Bridget Goodwin, also known as 'Little Biddy', 'Biddy of the Buller', and 'Biddy the Fossicker', was a goldminer, who worked mainly in the Buller Gorge area of the West Coast, New Zealand. Female goldminers were an unusual phenomenon in nineteenth century New Zealand, and Bridget Goodwin was something of a legendary figure even in her own day. Consequently, it is not easy to distinguish fact from fiction in the tales told about her. Most versions of her life derive from some reminiscences attributed to her, which were recorded by W. H. S. Hindmarsh. Hindmarsh seems to have lived in Reefton when she was resident there.
Bridget Goodwin was born in Ireland, possibly in Dublin, some time between 1802 and 1827. Her parents' names are unknown. She had little or no education; according to the reminiscences, she was unable to read or write. She mined first at Bendigo and Ballarat in Australia and then sailed for New Zealand, arriving at Nelson in the mid 1860s. She mined in the Collingwood area and then, after a long overland trek to the West Coast, in the vicinity of the Buller River.
According to Hindmarsh, Bridget Goodwin lived and worked with two male goldminers. The threesome came from Australia to New Zealand together. Hindmarsh clearly suspected that she was married to neither man. But it is quite possible that she was married at some stage, and that her birth name was Dunbar. No record of any children has been discovered.
Bridget Goodwin was a small woman, about four feet in height and of slight build. Nevertheless she was capable of hard physical work. Gold prospecting involved scooping up, cradling and panning sands from river and stream beds. Often it was necessary to work standing in the water for hours on end. She coped with this, and also directed the work of the two men, who appear to have accepted her leadership. The three of them did not apparently make much money from gold prospecting. Whatever was left after the necessities had been bought was spent on drinking sprees.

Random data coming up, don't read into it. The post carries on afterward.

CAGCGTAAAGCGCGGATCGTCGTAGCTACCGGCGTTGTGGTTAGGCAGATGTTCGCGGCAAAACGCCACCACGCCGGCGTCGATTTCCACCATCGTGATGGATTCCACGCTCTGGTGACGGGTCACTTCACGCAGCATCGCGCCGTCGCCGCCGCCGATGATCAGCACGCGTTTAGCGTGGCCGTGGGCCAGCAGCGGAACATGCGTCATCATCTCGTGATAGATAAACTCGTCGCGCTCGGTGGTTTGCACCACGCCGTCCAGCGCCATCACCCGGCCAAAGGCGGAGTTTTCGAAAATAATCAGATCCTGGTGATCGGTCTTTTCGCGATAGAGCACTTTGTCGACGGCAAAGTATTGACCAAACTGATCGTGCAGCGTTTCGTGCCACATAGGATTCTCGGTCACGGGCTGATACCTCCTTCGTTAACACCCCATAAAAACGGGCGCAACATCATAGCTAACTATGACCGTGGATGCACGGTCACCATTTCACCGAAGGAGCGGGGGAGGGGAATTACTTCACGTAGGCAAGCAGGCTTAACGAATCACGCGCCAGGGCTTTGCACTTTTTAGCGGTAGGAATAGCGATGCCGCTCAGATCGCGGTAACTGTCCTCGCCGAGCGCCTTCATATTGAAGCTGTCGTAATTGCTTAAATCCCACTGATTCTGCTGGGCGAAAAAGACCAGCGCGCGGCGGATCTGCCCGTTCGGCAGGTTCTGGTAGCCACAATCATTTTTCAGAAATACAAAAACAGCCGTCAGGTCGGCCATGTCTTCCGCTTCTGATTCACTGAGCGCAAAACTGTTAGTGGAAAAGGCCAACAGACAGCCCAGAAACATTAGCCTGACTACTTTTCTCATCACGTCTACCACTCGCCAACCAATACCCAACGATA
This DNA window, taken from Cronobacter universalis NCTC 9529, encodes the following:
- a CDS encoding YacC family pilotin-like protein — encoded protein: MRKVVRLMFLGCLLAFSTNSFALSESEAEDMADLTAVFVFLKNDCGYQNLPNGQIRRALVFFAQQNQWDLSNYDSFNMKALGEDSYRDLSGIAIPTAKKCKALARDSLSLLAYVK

There is some evidence that Bridget Goodwin and her companions settled in a hut not far from the Lyell township and mined close to Lyell in the 1880s and early 1890s. During this period the two men died. The man who survived longer is said to have been called 'Old Bill'. On the other hand, a poem entitled 'Biddy of the Buller', by the popular West Coast poet Hugh Smith, who moved from Ahaura to Reefton the year before Bridget Goodwin died, gives the name of her male companion as 'Jack'.
After the death of her second companion, in Reefton hospital, Bridget Goodwin settled in Reefton, where she spent the remainder of her life. At this stage she became known as 'Old Biddy' or 'Old Biddy of the Buller'. She was admitted to Reefton hospital at least twice during the late 1890s. During her Reefton residence, Bridget Goodwin was an Anglican and received regular visits from fellow parishioners, whom she entertained with stories of her early life.
Bridget Goodwin seems to have been an enthusiastic pipe-smoker, and had a well-developed taste for alcohol. By Victorian standards, her morals were somewhat questionable. Yet her reputation for hard work under conditions of enormous hardship, for hospitality, for loyalty to her companions, and, strangely enough, for cleanliness, seems to have won her the affection and respect of contemporaries. She died at Reefton on 19 October 1899. Her age at death was variously given as 72, 86 and 96 years.